Incredible Anamorphic Portrait Composed of an Entire Room of Objects

Juxtapoz // Thursday, April 11, 2013
French artist Bernard Pras's latest installation is a portrait of Malian actor Sotigui Kouyate. It is anamorphic, meaning it is an illusion that can only be viewed from a specific vantage point. Pras used clothes, paint, wood, rubber, and other objects to fill the entire room and the portrait is only clearly visible through the lens of his camera.

Tape to New Heights: The Work of Rebecca Ward

Juxtapoz // Wednesday, April 03, 2013
You learn a lot in this art world, and I was still under the assumption that using tape was not the most sturdy way to put together an installation. Brooklyn-based Rebecca Ward isn't afraid of a little tape, so much so that she is creating some fantastic installation and sculptural works with the material. Ward will open a new show, cow tipping (yep, that's the name), at London's Ronchini Gallery this April 12, 2013. Cow tipping.

Suspended Loop of Chairs by Marc Andre Robinson

Juxtapoz // Tuesday, April 02, 2013
Brooklyn-based artist Marc Andre Robinson salvaged over a dozen chairs and has presented them in a suspended loop for his sculptural installation titled Right of Return (By Themselves and of Themselves). Robinson often uses discarded furniture in his work, playing with the dialogue between art and artifact and transforming them into 'sculptural assemblages with complex and delicately balanced symbology.'

10,000 Balloon Installation by Jason Hackenworth

Juxtapoz // Monday, April 01, 2013
Titled Pisces, this sculpture from New York-based artist Jason Hackenworth is his interpretation fo the legend of Aphrodite and Eros and is installed at the Edinburgh International Science Festival. The sculpture is made from 10,000 balloons, taking three people six days to blow up!  

Bursting Installations by Monika Grzymala

Juxtapoz // Friday, March 29, 2013
Polish artist Monika Grzymala built this huge, bursting installation out of 5 km of black paper tape! Monika makes what she calls 'architectural interventions': site-specific, large-scale, temporary, often ephemeral transformations with a wide range of materials, including handmade paper, tapes, wire, confetti, leaves, branches and other found objects.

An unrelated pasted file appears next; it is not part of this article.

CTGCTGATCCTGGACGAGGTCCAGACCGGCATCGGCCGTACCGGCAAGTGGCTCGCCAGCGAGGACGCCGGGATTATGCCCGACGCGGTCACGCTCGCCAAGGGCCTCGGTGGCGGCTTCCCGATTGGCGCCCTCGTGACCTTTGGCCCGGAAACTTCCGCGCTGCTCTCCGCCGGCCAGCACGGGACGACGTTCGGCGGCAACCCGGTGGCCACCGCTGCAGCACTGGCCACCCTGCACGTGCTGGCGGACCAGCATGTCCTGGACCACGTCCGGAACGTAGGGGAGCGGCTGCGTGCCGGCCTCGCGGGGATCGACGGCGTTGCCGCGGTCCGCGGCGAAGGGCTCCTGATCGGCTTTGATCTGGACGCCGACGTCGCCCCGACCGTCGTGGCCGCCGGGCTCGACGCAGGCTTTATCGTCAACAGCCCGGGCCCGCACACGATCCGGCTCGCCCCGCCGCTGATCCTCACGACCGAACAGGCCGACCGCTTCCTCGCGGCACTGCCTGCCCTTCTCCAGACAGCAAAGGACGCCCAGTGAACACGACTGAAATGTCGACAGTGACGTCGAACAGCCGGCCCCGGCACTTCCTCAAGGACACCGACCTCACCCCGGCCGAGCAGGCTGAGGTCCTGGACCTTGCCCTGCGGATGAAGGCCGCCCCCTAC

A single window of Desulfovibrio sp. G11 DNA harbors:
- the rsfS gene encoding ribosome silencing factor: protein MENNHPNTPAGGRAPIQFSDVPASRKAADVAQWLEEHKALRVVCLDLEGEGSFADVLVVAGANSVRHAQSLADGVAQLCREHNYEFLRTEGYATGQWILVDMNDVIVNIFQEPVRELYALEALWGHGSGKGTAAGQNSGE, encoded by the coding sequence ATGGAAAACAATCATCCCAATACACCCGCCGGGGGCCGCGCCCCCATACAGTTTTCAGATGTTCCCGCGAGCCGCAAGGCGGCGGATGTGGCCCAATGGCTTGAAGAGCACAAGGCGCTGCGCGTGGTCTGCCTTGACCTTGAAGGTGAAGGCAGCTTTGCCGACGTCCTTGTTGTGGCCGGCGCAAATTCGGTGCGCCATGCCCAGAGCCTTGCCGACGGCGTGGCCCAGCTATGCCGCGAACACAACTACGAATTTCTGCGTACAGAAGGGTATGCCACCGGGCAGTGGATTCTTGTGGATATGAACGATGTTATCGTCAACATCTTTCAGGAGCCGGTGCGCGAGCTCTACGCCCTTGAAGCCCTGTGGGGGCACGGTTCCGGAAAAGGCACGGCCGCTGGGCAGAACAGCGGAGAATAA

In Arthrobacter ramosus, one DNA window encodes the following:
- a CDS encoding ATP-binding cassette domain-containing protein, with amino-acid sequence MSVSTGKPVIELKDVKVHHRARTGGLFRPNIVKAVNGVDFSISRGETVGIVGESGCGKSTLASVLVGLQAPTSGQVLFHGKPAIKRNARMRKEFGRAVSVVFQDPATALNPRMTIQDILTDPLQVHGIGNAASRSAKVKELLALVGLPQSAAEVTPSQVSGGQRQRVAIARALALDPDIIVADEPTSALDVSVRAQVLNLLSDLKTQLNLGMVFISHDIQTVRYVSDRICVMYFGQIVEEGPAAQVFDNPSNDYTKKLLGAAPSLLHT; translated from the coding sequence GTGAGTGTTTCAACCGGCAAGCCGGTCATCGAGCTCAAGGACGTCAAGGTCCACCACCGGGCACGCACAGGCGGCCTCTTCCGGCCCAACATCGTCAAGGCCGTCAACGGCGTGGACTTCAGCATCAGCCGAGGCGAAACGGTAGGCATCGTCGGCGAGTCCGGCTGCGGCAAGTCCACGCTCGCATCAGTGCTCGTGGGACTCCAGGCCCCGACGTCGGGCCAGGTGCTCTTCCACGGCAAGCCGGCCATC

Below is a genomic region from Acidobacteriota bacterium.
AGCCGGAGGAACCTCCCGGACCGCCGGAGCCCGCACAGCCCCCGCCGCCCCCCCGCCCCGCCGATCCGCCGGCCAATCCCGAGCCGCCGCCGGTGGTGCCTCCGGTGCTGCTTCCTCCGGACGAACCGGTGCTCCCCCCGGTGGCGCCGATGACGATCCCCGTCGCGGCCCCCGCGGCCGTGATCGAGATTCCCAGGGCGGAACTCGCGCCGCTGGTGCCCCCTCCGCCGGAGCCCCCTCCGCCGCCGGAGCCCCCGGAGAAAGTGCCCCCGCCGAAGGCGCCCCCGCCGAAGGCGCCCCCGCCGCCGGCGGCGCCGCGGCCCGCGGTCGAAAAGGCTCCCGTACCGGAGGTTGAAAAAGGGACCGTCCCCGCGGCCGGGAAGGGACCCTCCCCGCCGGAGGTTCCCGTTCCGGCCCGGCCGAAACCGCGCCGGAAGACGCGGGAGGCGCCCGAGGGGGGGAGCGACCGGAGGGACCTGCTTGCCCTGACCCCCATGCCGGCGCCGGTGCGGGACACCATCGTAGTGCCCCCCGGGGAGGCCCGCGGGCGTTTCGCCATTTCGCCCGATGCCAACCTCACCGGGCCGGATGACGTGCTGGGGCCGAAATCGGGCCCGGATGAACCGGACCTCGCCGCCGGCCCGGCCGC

Large-Scale Installations by Olafur Eliasson

Juxtapoz // Wednesday, March 27, 2013
This morning we take a look at a variety of large-scale art and sculpture installations by Danish-Icelandic artist and designer Olafur Eliasson and his studio. Olafur is known for using materials such as light, mirrors, water, and air temperature to enhance the viewer's experience.  

Pae White's Installation with 48 Kilometers of Thread

Juxtapoz // Thursday, March 21, 2013
Los Angeles-based artist Pae White used 48 kilometers of thread in her latest installation at Peckham's South London Gallery. The threads criss-cross between two walls and the roof of the gallery, spelling out the words TIGER TIME and UNMATTERING on either wall. Pae often works with fragile materials to build large-scale sculptural works and installations.  

Paper Chandeliers by Cristina Parreño Architecture and MIT

Juxtapoz // Thursday, March 21, 2013
  Working with a team of students from MIT, American studio Christina Parreno Architecture constructed this chandelier of cardboard tubes at ARCOMadrid using a mesh structure of wires and cables to hold the canopy. The varying topography was created by cutting the tubes at different lengths.  

World's Largest Inflated Structure Without a Skeleton

Juxtapoz // Tuesday, March 19, 2013
This 90-meter x 50-meter structure by artist Christo is the largest indoor sculpture in history, holding a volume of 177,000 cubic meters. Installed at the Gasometer Oberhausen in Germany, Big Air Package, has an air lock to allow visitors to enter the installation.  

Fabric Architectural Installations by Do Ho Suh

Juxtapoz // Tuesday, March 19, 2013
We have posted the work of South Korean artist Do Ho Suh before, we loved his 23-foot tower of piggy-backed men in New Orleans. In this series of works the artist uses translucent nylon and stanless steel tubes to reconstruct replicas of homes he has lived in.  

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